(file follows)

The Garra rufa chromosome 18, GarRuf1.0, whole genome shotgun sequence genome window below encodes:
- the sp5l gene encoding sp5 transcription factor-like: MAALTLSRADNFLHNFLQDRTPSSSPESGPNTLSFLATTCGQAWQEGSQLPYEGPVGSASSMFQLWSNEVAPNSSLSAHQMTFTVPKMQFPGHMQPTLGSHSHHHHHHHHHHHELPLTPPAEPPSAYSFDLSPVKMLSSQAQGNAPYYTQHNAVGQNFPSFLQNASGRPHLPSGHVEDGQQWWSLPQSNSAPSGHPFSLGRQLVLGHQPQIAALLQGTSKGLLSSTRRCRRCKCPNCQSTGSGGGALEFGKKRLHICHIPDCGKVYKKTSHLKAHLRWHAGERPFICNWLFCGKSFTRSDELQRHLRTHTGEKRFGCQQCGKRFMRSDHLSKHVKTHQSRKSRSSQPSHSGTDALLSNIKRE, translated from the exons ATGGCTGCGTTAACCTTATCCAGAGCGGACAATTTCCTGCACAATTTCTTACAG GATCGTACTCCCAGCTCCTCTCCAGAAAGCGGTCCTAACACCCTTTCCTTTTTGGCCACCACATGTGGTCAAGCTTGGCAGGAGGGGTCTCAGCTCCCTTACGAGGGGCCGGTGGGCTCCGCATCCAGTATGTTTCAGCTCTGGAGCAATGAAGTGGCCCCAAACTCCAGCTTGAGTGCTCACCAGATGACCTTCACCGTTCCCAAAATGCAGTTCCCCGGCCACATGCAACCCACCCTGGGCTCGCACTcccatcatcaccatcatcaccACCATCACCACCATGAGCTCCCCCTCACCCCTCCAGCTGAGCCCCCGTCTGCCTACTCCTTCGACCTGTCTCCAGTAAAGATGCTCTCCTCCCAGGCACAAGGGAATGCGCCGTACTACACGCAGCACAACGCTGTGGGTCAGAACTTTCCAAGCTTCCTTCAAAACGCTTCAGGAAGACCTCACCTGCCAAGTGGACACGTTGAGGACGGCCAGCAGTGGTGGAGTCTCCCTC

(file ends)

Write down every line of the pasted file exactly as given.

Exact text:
The Garra rufa chromosome 18, GarRuf1.0, whole genome shotgun sequence genome window below encodes:
- the sp5l gene encoding sp5 transcription factor-like: MAALTLSRADNFLHNFLQDRTPSSSPESGPNTLSFLATTCGQAWQEGSQLPYEGPVGSASSMFQLWSNEVAPNSSLSAHQMTFTVPKMQFPGHMQPTLGSHSHHHHHHHHHHHELPLTPPAEPPSAYSFDLSPVKMLSSQAQGNAPYYTQHNAVGQNFPSFLQNASGRPHLPSGHVEDGQQWWSLPQSNSAPSGHPFSLGRQLVLGHQPQIAALLQGTSKGLLSSTRRCRRCKCPNCQSTGSGGGALEFGKKRLHICHIPDCGKVYKKTSHLKAHLRWHAGERPFICNWLFCGKSFTRSDELQRHLRTHTGEKRFGCQQCGKRFMRSDHLSKHVKTHQSRKSRSSQPSHSGTDALLSNIKRE, translated from the exons ATGGCTGCGTTAACCTTATCCAGAGCGGACAATTTCCTGCACAATTTCTTACAG GATCGTACTCCCAGCTCCTCTCCAGAAAGCGGTCCTAACACCCTTTCCTTTTTGGCCACCACATGTGGTCAAGCTTGGCAGGAGGGGTCTCAGCTCCCTTACGAGGGGCCGGTGGGCTCCGCATCCAGTATGTTTCAGCTCTGGAGCAATGAAGTGGCCCCAAACTCCAGCTTGAGTGCTCACCAGATGACCTTCACCGTTCCCAAAATGCAGTTCCCCGGCCACATGCAACCCACCCTGGGCTCGCACTcccatcatcaccatcatcaccACCATCACCACCATGAGCTCCCCCTCACCCCTCCAGCTGAGCCCCCGTCTGCCTACTCCTTCGACCTGTCTCCAGTAAAGATGCTCTCCTCCCAGGCACAAGGGAATGCGCCGTACTACACGCAGCACAACGCTGTGGGTCAGAACTTTCCAAGCTTCCTTCAAAACGCTTCAGGAAGACCTCACCTGCCAAGTGGACACGTTGAGGACGGCCAGCAGTGGTGGAGTCTCCCTC